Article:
(His father was also captured. Along with more than 160 men, Colonel Pinckney agreed to sign an oath of allegiance to the British, in order to avoid having his property confiscated and destroyed. After the war, Pinckney was fined 12% on his property for having sworn a Loyalist allegiance.)
Pinckney was elected again to the Continental Congress following the war, serving 1784–87. He was elected to the state legislature for several terms (1779–80, 1786–1789, and 1792–1796). As a nationalist, he worked hard in Congress trying to ensure that the United States would receive navigation rights from Spain to the Mississippi River and to strengthen congressional power.
Pinckney eventually owned several plantations and a townhouse in Charleston in addition to Snee Farm: Frankville and Hopton, situated on both sides of the Congaree River, five miles from Columbia; a plantation in Georgetown consisting of 560 acres of tidal swamp and 600 acres of high land; a tract of 1200 acres called Lynches Creek; Fee Farm on the Ashepoo River; Shell Hall, a house with four acres of land at Haddrell's Point in Christ Church Parish; a house and garden lot on Meeting Street, Charleston; Wright's Savannah plantation on the Carolina side of the Savannah River; and a tract of land on the Santee River above the canal, including a ferry, called Mount Tacitus. After Pinckney married Eleanor Laurens in 1788, the elegant three-storied brick home at 16 Meeting Street in Charleston presumably became his principal residence. In the 1790 federal census, he is recorded as holding "14 slaves in St. Philip's and St. Michael's Parish, 52 slaves in St. Bartholomew, and 45 slaves in the Orangeburg District", all in addition to Snee Farm, where his father's probate record had listed 40 slaves in 1787.
Pinckney's role in the Constitutional Convention is controversial. Although one of the youngest delegates, he later claimed to have been the most influential one and contended he had submitted a draft, known as the Pinckney Plan, that was the basis of the final Constitution. This was strongly disputed by James Madison and some of the other framers.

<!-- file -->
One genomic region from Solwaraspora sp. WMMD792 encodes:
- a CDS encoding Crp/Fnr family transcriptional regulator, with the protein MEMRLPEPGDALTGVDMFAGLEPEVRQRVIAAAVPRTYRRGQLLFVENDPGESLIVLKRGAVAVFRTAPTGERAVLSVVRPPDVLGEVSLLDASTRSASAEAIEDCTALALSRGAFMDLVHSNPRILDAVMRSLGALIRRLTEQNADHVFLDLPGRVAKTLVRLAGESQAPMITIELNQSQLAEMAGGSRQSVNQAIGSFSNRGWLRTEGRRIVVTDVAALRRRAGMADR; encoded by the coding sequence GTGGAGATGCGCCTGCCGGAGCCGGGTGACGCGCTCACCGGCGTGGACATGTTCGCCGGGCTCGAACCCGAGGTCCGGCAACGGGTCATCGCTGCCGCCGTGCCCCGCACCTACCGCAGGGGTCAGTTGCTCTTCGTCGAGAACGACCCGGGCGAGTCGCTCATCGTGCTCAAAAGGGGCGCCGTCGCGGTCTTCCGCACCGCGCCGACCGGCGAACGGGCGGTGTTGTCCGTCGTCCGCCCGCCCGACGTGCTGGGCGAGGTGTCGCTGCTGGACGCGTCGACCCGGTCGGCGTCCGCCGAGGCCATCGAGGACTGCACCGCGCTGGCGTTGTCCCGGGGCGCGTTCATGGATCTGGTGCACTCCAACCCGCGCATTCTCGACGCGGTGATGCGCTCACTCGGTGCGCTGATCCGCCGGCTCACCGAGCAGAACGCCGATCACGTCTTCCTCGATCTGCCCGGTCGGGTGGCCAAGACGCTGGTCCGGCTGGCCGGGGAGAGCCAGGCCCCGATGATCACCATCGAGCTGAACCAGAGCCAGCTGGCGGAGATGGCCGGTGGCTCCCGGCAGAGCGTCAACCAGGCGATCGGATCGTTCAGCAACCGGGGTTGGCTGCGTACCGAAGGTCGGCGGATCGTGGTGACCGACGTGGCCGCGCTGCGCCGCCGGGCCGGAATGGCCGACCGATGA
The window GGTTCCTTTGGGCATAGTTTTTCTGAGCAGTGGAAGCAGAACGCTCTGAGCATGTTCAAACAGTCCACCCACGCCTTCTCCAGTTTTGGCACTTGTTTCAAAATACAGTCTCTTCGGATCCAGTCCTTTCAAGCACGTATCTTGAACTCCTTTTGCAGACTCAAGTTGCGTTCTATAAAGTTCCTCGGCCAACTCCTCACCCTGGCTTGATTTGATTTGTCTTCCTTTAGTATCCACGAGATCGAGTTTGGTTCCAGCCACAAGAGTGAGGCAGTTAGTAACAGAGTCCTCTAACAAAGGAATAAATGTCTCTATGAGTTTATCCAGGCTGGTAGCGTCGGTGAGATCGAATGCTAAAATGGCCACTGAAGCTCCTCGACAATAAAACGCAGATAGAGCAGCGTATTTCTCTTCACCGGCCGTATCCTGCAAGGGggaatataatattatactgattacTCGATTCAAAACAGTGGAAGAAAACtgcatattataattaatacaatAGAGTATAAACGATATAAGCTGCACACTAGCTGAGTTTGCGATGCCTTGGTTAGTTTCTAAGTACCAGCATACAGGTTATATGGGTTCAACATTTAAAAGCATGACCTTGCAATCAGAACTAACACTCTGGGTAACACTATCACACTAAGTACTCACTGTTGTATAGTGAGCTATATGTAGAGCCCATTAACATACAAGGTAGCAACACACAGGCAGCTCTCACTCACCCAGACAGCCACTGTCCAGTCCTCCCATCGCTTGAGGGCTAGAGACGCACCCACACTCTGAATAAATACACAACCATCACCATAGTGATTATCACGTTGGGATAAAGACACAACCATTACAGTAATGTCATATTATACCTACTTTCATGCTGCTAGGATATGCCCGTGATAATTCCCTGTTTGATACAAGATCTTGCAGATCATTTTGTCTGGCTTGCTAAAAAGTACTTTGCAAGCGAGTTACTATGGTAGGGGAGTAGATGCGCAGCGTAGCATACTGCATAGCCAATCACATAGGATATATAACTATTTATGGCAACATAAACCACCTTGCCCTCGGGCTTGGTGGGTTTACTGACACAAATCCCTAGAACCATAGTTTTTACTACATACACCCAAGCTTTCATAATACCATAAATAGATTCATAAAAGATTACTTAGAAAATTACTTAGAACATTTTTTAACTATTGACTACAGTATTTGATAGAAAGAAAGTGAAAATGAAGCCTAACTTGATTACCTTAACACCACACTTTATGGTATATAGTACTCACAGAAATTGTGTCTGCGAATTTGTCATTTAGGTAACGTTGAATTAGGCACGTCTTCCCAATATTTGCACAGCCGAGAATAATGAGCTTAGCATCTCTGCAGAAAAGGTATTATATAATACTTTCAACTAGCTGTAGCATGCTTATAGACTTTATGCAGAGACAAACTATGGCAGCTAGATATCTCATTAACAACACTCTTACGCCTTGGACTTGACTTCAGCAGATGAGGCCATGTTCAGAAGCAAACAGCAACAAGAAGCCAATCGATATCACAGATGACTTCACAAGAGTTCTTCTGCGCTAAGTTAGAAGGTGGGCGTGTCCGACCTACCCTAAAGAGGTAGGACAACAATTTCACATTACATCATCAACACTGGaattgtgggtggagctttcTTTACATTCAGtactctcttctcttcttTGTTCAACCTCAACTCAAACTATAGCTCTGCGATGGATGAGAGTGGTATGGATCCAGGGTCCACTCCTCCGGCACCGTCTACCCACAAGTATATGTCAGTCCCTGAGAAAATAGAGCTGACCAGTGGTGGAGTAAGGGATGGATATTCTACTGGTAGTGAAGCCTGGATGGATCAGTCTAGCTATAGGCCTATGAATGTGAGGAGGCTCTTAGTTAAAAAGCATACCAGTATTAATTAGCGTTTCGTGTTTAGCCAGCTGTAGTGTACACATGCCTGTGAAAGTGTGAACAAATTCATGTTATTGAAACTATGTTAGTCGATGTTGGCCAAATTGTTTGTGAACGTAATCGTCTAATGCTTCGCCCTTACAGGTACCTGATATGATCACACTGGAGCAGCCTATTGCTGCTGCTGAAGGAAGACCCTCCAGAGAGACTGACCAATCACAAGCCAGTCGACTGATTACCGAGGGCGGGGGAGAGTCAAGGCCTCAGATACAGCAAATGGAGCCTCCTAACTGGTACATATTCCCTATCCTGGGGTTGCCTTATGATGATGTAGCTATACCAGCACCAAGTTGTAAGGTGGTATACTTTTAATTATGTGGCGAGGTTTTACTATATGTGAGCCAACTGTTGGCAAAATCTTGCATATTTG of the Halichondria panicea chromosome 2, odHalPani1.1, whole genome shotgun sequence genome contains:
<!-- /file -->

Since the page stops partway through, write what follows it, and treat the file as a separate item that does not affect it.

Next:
Pinckney submitted an elaborate form of the Virginia Plan, proposed first by Edmund Randolph, but it was disregarded by the other delegates. Historians assess him as an important contributing delegate. Pinckney boasted that he was 24, allowing him to claim distinction as the youngest delegate, but he was 29 years old at the time of the convention. He attended full-time, spoke often and effectively, and contributed to the final draft and to resolution of problems that arose during the debates. He also worked for ratification of the constitution in South Carolina (1788).
At the Convention, Pierce Butler and Pinckney, both from South Carolina, introduced the Fugitive Slave Clause (Article IV, Section II, Clause III). James Wilson of Pennsylvania objected, saying that it was special protection for slaveholders, requiring all state governments to enforce it at taxpayers' expense, in places where no one or most residents did not own slaves. Butler withdrew the clause. But, the next day, a southerner reinstated the clause and the Convention adopted it without further objection. This clause was added to the clause that provided extradition for fugitives from justice.
No Person held to Service or Labour in one State, under the Laws thereof, escaping into another, shall, in Consequence of any Law or Regulation therein, be discharged from such Service or Labour, but shall be delivered up on Claim of the Party to whom such Service or Labour may be due.
This clause was first applied to fugitive slaves and required that they be extradited upon the claims of their masters. Despite the clause, free states sometimes declined to enforce it. The Fugitive Slave Act of 1850 increased requirements on the states and penalties for failure to assist in the return of slaves. This practice was not eliminated until the Thirteenth Amendment abolished the institution of slavery. In 1864, during the Civil War, an effort to repeal this clause of the Constitution had failed.